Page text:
Your PR tech stack webinar

Our key takeaways from PRmoment’s ‘Your PR Tech Stack’ webinar

At Scriba HQ, we’re big believers in investing our time – and money – into tools and software which make our outputs more efficient. With that in mind, our account managers Ruth Harrison-Davies and Kirstie Wilson charged their coffee cups and powered up their Zoom accounts, ready to find out what makes for the perfect PR tech stack.

At first glance, it’s easy to assume that the only tools a PR person needs is access to video conferencing software, a media monitoring tool and subscription to journalist requests. But, in truth, there’s lots more out there that can make our lives much savvier. Here’s what we found out…

  1. PR is about much more than newspaper headlines

Setting the scene, comms advisor Jon Hughes predicted ‘digital, diversity and deadlines’ would be the main drivers behind a shift to a more tech-led strategy in 2021 and beyond – and it was high time that PR agencies got on board with SaaS.

The pandemic has, without a doubt, been behind this expedited process, and has seen us generate 2.5 quintillion bytes of data per day – that’s eighteen zeros! And, with such a wealth of data at our fingertips, it’s natural that clients want facts and figures to illustrate their ROI, while PR teams look to bolster their efficiencies even further.

  1. Building your PR tech stack

Stephen Waddington, founder of Wadds Inc was up next, and defined the three areas agencies should review and asses, prior to commencing work their own tech stack.

These included ‘workflow’ and the tools that will help you work more efficiently and smarter as a team. ‘Effectiveness’ of the tools which can deliver better work, and ‘leadership and differentiation’ relating to how SaaS, can be used to gain a competitive advantage.

  1. Budgeting for tools and software

When it comes to budgeting – how long is a piece of string? Traditionally, agencies will plan for media relations databases and monitoring subscriptions – and build it into fees accordingly. But, in truth, value should be attributed to the time and resources saved by investing in something which could help you work smarter.

Compare the daily ‘rate’ of an account executive per month and weigh up how much time they spend on certain tasks, vs. the level of investment needed for a software tool to speed up the process.

Beware of ‘freemium’ tools, though. While helpful for initial evaluation, it’s not a sensible choice long-term. Do make the most of trials and demonstrations, sample as many solutions as you can before making a decision – and don’t be afraid to negotiate over price.

  1. What do people think now?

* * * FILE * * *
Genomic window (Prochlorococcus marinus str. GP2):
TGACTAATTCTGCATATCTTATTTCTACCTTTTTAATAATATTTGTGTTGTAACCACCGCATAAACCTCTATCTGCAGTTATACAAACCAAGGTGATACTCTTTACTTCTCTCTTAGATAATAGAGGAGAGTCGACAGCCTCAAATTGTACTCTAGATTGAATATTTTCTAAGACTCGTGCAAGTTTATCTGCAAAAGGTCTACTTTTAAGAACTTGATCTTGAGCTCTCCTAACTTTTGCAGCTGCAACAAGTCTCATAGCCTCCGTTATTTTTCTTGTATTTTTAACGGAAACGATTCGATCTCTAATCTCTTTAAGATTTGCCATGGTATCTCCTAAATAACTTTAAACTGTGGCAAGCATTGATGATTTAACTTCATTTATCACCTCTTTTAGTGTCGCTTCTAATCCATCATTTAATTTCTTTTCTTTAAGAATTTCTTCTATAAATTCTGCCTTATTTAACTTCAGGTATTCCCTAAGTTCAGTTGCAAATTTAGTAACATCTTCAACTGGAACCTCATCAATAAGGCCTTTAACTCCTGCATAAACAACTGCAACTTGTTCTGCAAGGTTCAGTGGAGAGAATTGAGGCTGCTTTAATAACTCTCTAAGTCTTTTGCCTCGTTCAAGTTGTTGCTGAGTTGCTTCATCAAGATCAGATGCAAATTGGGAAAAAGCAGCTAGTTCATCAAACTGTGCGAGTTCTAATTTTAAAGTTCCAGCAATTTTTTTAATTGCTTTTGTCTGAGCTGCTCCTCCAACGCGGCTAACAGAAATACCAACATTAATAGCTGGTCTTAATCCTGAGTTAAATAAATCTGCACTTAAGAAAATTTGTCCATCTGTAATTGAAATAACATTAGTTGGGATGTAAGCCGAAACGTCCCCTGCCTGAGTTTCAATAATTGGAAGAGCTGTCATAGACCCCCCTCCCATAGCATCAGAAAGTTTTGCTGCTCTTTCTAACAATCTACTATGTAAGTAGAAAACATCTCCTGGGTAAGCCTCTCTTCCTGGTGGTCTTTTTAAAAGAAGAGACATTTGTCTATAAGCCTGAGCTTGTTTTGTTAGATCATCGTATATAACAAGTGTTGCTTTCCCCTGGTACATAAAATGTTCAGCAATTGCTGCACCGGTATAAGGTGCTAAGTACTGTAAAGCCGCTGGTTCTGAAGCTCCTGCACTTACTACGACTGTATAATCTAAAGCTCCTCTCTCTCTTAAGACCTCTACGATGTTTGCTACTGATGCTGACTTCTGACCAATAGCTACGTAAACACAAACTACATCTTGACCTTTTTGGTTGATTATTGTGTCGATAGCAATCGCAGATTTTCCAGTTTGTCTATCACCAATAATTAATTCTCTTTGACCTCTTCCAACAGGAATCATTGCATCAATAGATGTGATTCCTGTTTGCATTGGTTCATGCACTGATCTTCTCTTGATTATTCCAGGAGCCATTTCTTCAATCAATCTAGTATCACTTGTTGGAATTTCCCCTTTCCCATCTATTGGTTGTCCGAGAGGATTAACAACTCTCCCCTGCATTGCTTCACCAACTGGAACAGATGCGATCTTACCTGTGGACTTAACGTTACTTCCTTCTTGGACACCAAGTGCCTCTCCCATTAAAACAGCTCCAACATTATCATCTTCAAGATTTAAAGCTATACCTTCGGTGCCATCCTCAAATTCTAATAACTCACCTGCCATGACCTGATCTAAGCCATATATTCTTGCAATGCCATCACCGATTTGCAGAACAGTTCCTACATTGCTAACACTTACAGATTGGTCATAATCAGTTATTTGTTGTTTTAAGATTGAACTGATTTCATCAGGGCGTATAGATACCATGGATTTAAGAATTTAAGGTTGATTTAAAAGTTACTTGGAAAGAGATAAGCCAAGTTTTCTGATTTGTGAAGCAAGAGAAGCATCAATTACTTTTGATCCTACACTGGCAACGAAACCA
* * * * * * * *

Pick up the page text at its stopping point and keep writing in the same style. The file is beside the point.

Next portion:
When it comes to deciding which tools to use, Gemma Moroney, co-founder of Shook advised that asking yourself ‘what does the audience think, feel, or do now?’ is the best place to start.

A Google Search to establish what people think about a topic is a great place to start, while Google Trends can take that insight a little bit further. AnswerThePublic meanwhile – my personal favourite – also brings a deeper look at the kinds of questions and phrases people are searching for online.

  1. How do you change what people think, feel, or do now?’.

This is where your PR strategy comes in. And, while each agency will have their own approach, there are some tactics which can help – particularly in a reactive sense.

NewsWhip, for example, uses AI to look at a story, and predicts how it’s likely to develop and what headlines may follow. This is particularly effective for those who work with clients who are at the top of the news agenda or are facing a time of crisis.

Content markets, meanwhile, should look at Codec for inspiration when it comes to creating campaigns.

  1. How to measure PR success

This is the million-dollar question. Everything PR teams do should have a measurable outcome for the client – be it profile-raising, conversation starting, or lead generation. And it’s something Scriba PR has been committed to since day one.

At a very basic level, Google Analytics is a great way to look at how visitors interact with a website – and can provide bags of data. But, in relation to earned media coverage, take a closer look at the behaviour relating to those who come from an article or interview, and review how they engage differently with the page, vs. those who are ‘cold’ leads.

Answer The Client also helps you take a similar approach, while CoverageBook – which is a paid tool – offers a quick and concise way to present media coverage alongside detailed insight.

  1. Keeping in touch and defining your workflow

Now more than ever, we’re relying on digital tools to make our day-to-day more efficient. Being able to work – and meet – has been revolutionised by lockdown, with video conferencing proving to be a fantastic, and often more efficient, way of meeting with colleagues and clients.

Leaving Zoom running in the background – bandwidth permitting – is a great way to keep chatting as you would if working in an agency setting. But, if you’re not keen on your cat having more airtime than you, Miro is a great way to share ideas in a whiteboard format while the likes of Trello and Asana are great project management tools.

We’ve already named our stack: ScribaSense Technology. Now, to build it.

By, Ruth.